The Hindu social tradition considers marriage a sacrament. It is recognized as a person’s religious obligation, and the marriage bond is thought to be unbreakable and irrevocable. But as time has passed, this idea has evolved, and it is no longer regarded as being inseparable. According to Indian matrimonial law, a divorce or a judicial separation agreement are the only two ways to dissolve a marriage.
The legal procedure known as “judicial separation” allows a couple to formally separate while still being legally married.
It is a legal process through which a married couple can live separately from each other without obtaining a divorce. The main laws governing matrimonial disputes in India are the Hindu Marriage Act of 1955 and the Special Marriage Act of 1954, which govern judicial separation. A court of law may grant judicial separation, typically on the grounds of cruelty, desertion, adultery, or mental illness. The couple is no longer obligated to live together after a judicial separation has been granted, but they are still legally married and cannot be remarried.
The couple is free to discuss and come to an agreement on issues like maintenance, child custody, and property distribution during the process. However, the court may modify these agreements because they are not binding. During the period of this separation, if the couple decides to get back together, they can ask the court to invalidate the separation order. On the other hand, either party may file for divorce if the separation has lasted longer than a year.
The Following Acts Include Different Judicial Separation Provisions:
|The Hindu Marriage Act, 1955:||For Hindus, including people from Buddhism, Sikhism, and Jainism,|
|The Divorce Act 1869:||For Christians,|
|The Parsi Marriage and Divorce Act 1936:||For Parsi,|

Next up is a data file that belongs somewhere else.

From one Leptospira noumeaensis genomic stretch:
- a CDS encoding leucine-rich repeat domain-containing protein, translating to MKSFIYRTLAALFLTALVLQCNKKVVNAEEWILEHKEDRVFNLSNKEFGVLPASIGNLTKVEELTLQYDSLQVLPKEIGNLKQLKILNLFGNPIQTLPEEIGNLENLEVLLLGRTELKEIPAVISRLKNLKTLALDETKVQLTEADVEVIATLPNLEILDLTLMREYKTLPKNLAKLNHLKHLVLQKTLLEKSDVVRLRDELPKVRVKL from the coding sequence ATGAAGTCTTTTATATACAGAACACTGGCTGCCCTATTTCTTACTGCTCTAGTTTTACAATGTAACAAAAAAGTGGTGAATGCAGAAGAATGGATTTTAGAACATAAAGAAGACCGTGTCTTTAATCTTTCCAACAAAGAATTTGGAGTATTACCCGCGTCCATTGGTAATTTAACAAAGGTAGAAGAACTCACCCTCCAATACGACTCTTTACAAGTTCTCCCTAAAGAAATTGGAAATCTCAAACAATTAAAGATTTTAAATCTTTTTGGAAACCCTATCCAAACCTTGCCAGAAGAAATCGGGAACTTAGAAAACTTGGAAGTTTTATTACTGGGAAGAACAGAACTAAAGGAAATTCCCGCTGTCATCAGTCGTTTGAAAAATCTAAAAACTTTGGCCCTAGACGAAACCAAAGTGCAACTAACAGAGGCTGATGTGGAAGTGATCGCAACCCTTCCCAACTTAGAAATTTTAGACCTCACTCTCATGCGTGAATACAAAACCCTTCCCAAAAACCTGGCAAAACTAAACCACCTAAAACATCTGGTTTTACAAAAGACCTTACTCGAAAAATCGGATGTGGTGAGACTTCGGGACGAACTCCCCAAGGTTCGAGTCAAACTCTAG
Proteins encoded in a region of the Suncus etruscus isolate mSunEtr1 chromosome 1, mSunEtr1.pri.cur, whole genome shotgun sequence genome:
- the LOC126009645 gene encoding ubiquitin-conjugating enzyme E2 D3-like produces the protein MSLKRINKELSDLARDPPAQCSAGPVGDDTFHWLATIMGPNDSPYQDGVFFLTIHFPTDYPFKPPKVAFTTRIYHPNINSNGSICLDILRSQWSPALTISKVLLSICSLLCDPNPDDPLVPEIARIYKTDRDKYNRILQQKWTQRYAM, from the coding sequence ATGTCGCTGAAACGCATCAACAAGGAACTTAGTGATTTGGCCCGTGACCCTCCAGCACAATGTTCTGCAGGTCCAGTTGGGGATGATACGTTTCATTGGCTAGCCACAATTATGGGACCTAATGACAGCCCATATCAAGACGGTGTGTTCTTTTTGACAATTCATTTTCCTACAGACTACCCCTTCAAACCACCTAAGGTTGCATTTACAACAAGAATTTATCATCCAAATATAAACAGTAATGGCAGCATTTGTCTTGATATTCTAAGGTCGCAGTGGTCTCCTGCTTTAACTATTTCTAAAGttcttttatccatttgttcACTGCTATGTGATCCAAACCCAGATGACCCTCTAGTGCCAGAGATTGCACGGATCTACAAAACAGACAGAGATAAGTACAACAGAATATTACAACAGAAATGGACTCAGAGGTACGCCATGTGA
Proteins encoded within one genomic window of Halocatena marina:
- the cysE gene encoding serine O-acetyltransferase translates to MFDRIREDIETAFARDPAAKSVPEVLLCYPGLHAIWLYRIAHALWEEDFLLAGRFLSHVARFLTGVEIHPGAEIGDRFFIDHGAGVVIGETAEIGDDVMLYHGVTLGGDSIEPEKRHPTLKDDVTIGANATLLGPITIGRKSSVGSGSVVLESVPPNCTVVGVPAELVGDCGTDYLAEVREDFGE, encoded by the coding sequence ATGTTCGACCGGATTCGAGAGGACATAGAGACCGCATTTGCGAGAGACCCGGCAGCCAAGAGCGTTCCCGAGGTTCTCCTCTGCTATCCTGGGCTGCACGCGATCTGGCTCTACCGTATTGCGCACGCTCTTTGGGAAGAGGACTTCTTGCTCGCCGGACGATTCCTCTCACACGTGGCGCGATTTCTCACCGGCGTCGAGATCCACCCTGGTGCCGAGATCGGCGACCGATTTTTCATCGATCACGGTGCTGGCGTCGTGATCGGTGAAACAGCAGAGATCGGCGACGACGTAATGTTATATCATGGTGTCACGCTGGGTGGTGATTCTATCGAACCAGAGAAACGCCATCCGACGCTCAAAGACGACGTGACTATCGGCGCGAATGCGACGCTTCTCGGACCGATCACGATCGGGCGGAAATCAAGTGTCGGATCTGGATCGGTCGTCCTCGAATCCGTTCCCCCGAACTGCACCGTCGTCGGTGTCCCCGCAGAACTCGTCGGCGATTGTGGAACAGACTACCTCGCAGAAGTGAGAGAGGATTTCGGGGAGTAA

|The Special Marriage Act of 1954:||Applies to all.|
Judicial Separation under Hindu Law
Section 10 of the Hindu Marriage Act of 1955 deals with judicial separation. According to the Act, judicial separation is a legal procedure that allows a married couple to live apart without filing for divorce. A Hindu wife has the right to file for this separation due to cruelty, adultery, or desertion. Hindu husbands have the right to file for this separation if their wives commit abuse, dishonesty, desert, or change their religion. Either spouse may submit a petition for judicial separation to the district court where they last shared a residence or where the respondent currently resides. The court may order the husband to pay the wife maintenance throughout the legal separation as well as make arrangements for the custody and support of the kids. Once the separation is granted, the couple is no longer required to cohabit with each other, but they are still legally married and cannot remarry. However, either party can apply for a divorce if the separation period has been going on for more than a year. If the couple decides to get back together while the separation is still enforceable, they may ask the court to revoke the separation order.
Grounds for Judicial Separation
The Special Marriage Act of 1954 and the Hindu Marriage Act of 1955 both include several reasons for granting judicial separation.